Len and Jon Green | Fasig-Tipton photo

“He literally had a half a dozen excuses not to hit the wire first,” Green says. “We were asking him to do so many things that were out of his wheelhouse. But when Jose asked him, he just exploded. And then to see him put the other horse away, that's what got us really excited. We would have been very satisfied to run second, and have something to build upon. The fact that he had something left in the tank, and also had the interest to continue to run, is frankly mind-boggling.”

Training up to the Derby is obviously a bold move, but Helium has himself a gate and has shown that he excels when fresh. The other obvious reservation, to conventional thinking, will be his pedigree. We've already seen how Don Bernardo rooted this family in Classic influences, but Helium remains one of just four winners to this point by his young sire.

These, however, remain the earliest of days for a stallion certain to advance his stock with maturity; and one who simply doesn't have the numbers behind him to permit standard commercial comparisons.

Ironicus was homebred by Claiborne's longstanding client, Stuart S. Janney III, and returned to his native farm after maturing at four and five into one of the better turf runners in North America, just missing his Grade I by a head in the Shadwell Turf Mile. The son of Distorted Humor had the page, for sure: four siblings had won graded stakes (divided between turf and dirt), while his third dam is second dam of Flatter (A.P. Indy) (therefore also the family of Sea Hero, Roar, Congrats, etc).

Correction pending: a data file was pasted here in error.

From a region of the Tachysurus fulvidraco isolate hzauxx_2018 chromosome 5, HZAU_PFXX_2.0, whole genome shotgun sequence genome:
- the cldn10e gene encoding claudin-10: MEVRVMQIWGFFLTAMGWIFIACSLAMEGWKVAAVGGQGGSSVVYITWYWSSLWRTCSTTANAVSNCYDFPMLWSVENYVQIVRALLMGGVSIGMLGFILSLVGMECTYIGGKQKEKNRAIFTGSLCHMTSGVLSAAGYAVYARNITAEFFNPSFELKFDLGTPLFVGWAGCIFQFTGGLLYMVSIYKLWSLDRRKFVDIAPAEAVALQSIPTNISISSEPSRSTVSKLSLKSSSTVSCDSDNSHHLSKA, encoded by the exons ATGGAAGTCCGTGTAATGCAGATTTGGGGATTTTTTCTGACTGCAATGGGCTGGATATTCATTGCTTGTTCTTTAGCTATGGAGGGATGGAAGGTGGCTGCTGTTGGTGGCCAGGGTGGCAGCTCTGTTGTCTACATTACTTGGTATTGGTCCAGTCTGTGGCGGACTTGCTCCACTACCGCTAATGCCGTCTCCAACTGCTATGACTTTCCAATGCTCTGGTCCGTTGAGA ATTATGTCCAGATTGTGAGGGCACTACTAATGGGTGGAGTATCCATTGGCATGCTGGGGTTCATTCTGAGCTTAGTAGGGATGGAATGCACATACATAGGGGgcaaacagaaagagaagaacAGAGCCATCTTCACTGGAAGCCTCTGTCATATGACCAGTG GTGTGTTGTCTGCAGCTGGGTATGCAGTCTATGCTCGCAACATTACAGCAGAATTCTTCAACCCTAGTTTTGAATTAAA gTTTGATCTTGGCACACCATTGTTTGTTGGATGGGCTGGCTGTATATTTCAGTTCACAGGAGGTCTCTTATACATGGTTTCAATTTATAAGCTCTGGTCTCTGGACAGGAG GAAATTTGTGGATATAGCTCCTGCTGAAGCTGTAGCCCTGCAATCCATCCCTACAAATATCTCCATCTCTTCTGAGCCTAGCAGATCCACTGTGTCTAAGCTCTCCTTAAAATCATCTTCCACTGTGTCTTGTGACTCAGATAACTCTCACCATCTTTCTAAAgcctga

Sadly the commercial market's puerile terror of slower-maturing/turf horses means that Ironicus covered only a couple of dozen mares last spring–but he's absolutely entitled to breed a Classic racehorse, on any surface, granted the support of breeders as far-sighted as Don Bernardo. It goes without saying that he is on the right farm for that, so perhaps Helium is about to reward those who persevered through a phase of his sire's career that was always going to require patience.

“I guess people will say it's a question mark on Helium's resume, that he's not by Tapit or Into Mischief,” Green acknowledges. “But if you look at his pedigree and race record, Ironicus checks a lot of boxes; while the female family brings in very respected broodmare sires.”

Mighty Scarlett | Sarah Andrew

D.J. Stable has duly doubled down on those genes. Helium's half-sister Mighty Scarlett, now a 6-year-old, was acquired for $240,000 at the Keeneland November Sale and sent to Uncle Mo, while a foal-sharing agreement has been negotiated on Helium's dam Thundering Emilia, with an American Pharoah covering. (Teneri, by the way, offered the dam of Mucho Gusto at the same November Sale but retained her at $500,000. She has since delivered a Medaglia d'Oro filly at Shawhan, and was this week covered by Uncle Mo.)